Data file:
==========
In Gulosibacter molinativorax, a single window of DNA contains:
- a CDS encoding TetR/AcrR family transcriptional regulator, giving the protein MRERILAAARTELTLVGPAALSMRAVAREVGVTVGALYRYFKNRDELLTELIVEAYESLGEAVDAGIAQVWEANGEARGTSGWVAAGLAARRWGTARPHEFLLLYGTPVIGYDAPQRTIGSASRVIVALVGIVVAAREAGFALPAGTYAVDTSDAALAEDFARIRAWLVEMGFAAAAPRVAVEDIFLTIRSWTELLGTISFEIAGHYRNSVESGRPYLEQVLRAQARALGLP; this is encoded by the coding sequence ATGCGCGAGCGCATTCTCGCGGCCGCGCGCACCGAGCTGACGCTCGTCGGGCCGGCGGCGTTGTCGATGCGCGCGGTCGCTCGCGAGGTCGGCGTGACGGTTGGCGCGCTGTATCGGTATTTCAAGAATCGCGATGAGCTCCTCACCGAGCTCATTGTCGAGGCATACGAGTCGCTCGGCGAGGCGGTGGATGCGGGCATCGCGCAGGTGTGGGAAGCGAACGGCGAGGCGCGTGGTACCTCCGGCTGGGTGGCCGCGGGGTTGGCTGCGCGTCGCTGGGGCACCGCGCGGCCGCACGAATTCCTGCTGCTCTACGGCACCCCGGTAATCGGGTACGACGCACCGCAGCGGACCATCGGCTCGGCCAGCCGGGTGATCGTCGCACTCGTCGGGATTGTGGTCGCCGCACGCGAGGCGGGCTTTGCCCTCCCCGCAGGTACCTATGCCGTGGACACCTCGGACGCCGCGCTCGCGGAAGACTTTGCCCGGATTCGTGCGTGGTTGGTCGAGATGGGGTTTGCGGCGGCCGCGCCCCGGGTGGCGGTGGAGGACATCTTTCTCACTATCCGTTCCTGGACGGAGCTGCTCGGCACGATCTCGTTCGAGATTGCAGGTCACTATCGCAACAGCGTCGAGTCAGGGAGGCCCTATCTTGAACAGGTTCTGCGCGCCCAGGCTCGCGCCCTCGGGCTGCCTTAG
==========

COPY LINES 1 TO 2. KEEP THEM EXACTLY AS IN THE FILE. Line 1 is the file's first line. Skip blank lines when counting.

In Gulosibacter molinativorax, a single window of DNA contains:
- a CDS encoding TetR/AcrR family transcriptional regulator, giving the protein MRERILAAARTELTLVGPAALSMRAVAREVGVTVGALYRYFKNRDELLTELIVEAYESLGEAVDAGIAQVWEANGEARGTSGWVAAGLAARRWGTARPHEFLLLYGTPVIGYDAPQRTIGSASRVIVALVGIVVAAREAGFALPAGTYAVDTSDAALAEDFARIRAWLVEMGFAAAAPRVAVEDIFLTIRSWTELLGTISFEIAGHYRNSVESGRPYLEQVLRAQARALGLP; this is encoded by the coding sequence ATGCGCGAGCGCATTCTCGCGGCCGCGCGCACCGAGCTGACGCTCGTCGGGCCGGCGGCGTTGTCGATGCGCGCGGTCGCTCGCGAGGTCGGCGTGACGGTTGGCGCGCTGTATCGGTATTTCAAGAATCGCGATGAGCTCCTCACCGAGCTCATTGTCGAGGCATACGAGTCGCTCGGCGAGGCGGTGGATGCGGGCATCGCGCAGGTGTGGGAAGCGAACGGCGAGGCGCGTGGTACCTCCGGCTGGGTGGCCGCGGGGTTGGCTGCGCGTCGCTGGGGCACCGCGCGGCCGCACGAATTCCTGCTGCTCTACGGCACCCCGGTAATCGGGTACGACGCACCGCAGCGGACCATCGGCTCGGCCAGCCGGGTGATCGTCGCACTCGTCGGGATTGTGGTCGCCGCACGCGAGGCGGGCTTTGCCCTCCCCGCAGGTACCTATGCCGTGGACACCTCGGACGCCGCGCTCGCGGAAGACTTTGCCCGGATTCGTGCGTGGTTGGTCGAGATGGGGTTTGCGGCGGCCGCGCCCCGGGTGGCGGTGGAGGACATCTTTCTCACTATCCGTTCCTGGACGGAGCTGCTCGGCACGATCTCGTTCGAGATTGCAGGTCACTATCGCAACAGCGTCGAGTCAGGGAGGCCCTATCTTGAACAGGTTCTGCGCGCCCAGGCTCGCGCCCTCGGGCTGCCTTAG